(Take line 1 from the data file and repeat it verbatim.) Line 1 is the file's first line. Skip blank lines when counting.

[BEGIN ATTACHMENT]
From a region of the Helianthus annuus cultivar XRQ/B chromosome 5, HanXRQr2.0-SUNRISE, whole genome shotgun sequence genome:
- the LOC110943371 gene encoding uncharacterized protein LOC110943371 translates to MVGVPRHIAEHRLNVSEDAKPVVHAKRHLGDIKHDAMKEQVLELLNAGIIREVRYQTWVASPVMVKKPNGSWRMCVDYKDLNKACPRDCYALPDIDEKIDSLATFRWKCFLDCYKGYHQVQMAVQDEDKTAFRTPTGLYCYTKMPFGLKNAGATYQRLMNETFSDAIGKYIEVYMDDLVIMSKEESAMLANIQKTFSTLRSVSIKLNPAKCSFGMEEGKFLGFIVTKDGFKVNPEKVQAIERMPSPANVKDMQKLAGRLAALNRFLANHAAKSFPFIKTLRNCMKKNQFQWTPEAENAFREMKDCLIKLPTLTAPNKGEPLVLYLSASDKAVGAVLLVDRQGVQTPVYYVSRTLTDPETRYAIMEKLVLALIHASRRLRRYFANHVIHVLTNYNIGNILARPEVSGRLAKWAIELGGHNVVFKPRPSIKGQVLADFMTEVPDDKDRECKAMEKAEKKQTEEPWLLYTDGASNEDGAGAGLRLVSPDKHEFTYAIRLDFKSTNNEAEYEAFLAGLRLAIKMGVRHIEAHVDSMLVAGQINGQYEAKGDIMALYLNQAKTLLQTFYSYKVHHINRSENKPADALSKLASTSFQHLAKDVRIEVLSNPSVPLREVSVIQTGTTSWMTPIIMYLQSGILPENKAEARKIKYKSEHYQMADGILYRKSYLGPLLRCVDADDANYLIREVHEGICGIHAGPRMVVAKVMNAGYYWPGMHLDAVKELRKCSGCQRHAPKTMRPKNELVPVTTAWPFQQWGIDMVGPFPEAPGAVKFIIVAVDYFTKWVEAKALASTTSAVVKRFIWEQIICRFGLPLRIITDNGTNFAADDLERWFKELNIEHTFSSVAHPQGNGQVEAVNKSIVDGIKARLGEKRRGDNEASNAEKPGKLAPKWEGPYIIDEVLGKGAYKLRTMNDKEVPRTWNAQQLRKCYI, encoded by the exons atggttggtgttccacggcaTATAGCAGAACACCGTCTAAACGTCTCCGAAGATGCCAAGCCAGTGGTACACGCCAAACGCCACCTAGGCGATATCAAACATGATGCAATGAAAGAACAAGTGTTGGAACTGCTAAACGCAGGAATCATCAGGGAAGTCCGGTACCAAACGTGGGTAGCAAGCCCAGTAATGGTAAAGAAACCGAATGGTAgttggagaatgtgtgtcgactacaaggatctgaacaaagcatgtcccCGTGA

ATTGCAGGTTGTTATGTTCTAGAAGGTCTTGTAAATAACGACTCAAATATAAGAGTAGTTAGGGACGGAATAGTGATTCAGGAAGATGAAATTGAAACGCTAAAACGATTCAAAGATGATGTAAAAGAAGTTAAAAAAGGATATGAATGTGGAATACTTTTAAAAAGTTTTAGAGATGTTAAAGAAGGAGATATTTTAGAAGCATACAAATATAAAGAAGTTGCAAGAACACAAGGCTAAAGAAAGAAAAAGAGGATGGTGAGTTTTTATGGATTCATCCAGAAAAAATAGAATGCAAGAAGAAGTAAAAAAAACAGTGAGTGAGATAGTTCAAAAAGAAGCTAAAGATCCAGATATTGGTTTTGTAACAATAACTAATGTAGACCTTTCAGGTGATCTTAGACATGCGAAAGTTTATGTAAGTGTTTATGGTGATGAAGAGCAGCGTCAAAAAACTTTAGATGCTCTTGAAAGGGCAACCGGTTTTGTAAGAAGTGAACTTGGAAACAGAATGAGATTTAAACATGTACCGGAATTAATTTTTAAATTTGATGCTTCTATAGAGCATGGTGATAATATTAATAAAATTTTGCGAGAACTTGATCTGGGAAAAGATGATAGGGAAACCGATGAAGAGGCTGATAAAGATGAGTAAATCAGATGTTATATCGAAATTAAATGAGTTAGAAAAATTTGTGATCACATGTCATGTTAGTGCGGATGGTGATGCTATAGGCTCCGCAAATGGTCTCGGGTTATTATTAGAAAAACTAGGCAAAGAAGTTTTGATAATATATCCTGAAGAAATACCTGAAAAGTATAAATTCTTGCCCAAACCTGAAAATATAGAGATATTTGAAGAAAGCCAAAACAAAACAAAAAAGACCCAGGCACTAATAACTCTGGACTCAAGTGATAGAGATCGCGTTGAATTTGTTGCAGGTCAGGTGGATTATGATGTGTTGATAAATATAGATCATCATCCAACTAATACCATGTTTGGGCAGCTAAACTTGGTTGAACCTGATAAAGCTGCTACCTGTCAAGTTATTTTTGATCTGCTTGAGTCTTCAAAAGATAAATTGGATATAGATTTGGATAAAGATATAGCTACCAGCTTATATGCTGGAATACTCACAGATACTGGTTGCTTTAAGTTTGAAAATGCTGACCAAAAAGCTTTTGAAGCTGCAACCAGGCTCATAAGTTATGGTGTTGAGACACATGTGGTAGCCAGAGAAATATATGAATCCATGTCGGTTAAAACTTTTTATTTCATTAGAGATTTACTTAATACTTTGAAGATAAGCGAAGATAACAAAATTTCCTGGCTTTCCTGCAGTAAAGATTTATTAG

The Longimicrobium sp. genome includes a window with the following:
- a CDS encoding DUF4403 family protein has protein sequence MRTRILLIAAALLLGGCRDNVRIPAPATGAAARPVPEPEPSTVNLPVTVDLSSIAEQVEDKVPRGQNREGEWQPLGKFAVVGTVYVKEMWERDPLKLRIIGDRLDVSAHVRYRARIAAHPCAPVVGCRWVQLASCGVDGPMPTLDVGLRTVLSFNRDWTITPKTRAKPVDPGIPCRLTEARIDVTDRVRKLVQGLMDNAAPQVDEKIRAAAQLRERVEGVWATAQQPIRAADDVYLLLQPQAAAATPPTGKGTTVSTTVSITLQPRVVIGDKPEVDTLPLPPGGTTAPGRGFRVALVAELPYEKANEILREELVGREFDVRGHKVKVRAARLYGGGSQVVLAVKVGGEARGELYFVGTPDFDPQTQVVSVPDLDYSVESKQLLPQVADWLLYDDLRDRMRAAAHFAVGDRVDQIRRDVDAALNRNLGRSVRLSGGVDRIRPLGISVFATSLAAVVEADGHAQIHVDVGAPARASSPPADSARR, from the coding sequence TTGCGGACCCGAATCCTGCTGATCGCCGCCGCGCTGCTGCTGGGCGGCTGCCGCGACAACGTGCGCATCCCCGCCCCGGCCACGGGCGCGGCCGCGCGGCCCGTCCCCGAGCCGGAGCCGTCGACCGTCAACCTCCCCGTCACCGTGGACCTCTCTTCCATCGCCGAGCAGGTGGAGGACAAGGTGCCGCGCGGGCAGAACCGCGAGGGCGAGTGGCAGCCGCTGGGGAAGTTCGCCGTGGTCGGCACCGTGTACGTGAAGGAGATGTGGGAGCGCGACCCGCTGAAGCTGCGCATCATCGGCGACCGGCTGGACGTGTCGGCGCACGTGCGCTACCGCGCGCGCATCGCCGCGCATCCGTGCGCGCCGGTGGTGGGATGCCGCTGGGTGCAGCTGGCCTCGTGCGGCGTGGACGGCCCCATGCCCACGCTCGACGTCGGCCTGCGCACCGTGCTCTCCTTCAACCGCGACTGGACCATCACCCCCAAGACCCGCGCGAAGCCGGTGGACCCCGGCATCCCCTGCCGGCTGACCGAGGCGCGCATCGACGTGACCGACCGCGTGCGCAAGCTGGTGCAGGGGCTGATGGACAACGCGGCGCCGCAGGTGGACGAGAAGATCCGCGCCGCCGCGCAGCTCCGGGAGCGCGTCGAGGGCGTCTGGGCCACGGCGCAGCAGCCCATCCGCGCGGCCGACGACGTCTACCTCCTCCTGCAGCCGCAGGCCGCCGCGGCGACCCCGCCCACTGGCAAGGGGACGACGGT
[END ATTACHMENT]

From a region of the Helianthus annuus cultivar XRQ/B chromosome 5, HanXRQr2.0-SUNRISE, whole genome shotgun sequence genome: